At the time, there were only moving averages and trend lines being applied to market analysis along with various sentiment indicators such as specialist short sales and odd lot short sales etc. There really was a dearth of information.  However, I had the luxury of being with the fastest growing investment company in the country and there was only a small group of us.  I was given a license to explore all patterns pertaining to market timing that I could imagine. I was also given a $15 million budget at the time which enabled me to travel to meet and discuss trading approaches with institutional as well as retail traders. I can honestly, truly say that no one had the opportunities I possessed and it is unlikely anyone will ever now enjoy the same access I had.  Unfortunately for me at the time, there was no research upon which I could build but, at the same time, I possessed the time and money to follow my own imagination and ideas. 

Paul Day – Much of your work is littered with the Fibonacci number sequence. Was that by design? 

Tom DeMark – Yes, Fibonacci had a lasting influence upon me.  I was the first to retrieve “Nature’s Law,” R.N.  Elliott’s 1946 Financial World Magazine treatise, from the New York Library archives, back in early 1970s.  No one had previously even heard of Elliott or Fibonacci and certainly no one had publicly applied the theories to markets.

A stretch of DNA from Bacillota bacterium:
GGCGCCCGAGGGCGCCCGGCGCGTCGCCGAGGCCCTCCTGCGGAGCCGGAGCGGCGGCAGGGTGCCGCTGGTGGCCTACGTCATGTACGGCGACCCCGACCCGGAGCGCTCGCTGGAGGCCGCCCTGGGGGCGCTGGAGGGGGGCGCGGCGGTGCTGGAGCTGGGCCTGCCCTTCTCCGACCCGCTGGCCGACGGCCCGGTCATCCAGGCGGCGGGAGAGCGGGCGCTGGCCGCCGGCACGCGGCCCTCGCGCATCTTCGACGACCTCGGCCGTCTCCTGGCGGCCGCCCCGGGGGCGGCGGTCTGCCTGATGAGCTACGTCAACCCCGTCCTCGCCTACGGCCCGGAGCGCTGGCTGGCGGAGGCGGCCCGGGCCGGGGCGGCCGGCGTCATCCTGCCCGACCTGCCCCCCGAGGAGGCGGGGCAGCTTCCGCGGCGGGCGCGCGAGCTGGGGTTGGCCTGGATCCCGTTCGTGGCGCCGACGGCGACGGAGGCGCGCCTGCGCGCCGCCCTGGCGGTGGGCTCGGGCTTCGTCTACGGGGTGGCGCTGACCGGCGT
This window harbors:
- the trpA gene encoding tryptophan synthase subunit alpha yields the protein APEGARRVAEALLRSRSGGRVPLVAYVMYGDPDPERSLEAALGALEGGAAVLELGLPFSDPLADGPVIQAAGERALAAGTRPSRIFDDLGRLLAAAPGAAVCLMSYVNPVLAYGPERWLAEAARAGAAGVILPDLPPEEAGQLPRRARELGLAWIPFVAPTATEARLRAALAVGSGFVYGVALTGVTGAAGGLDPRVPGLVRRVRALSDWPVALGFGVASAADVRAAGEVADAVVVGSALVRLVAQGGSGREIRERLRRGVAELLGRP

The Bank Credit Analysts did mention it in one of their monthly publications and also mentioned Hamilton Bolton who was an assistant to Elliott.  I tried to contact Bolton but he had passed away.  I did meet with Jack Frost a traveling Tax judge in Canada, who was an Elliott expert and did subsequently write the preface for Bob Prechter’s Elliott book in 1977. 

I have seen a few people such as Prechter make phenomenal calls applying Elliott theory but the majority of Elliott aficionados are ‘after the fact, rear view’ experts who merely report what the market has done not what it will do. That is why I developed TD D-Wave which incorporates my mechanical application of Fibonacci waves. 

By the way, Elliott did mention the golden mean .618 that is dominant in nature and I was the first to apply the 38.2% reciprocal, which is a mainstay of retracement users. 

Paul Day – Fibonacci retracements are indeed a weapon in many technical analysts armory, but you are not a fan of the Technical Analyst moniker are you?  What is the idea behind terming yourself as a Market Timer?  Does that suggest your indicators are therefore applicable to those who work from a primarily fundamental framework? 

Tom DeMark – As I mentioned previously, I was fortunate in my career as I elected to follow the path of institutional investment rather than retail trading.  The President of the small company where I began my career was one of the founders of the CFA Program (The Chartered Financial Analyst certification).  I could have been grandfathered with the designation but instead chose to take the exams.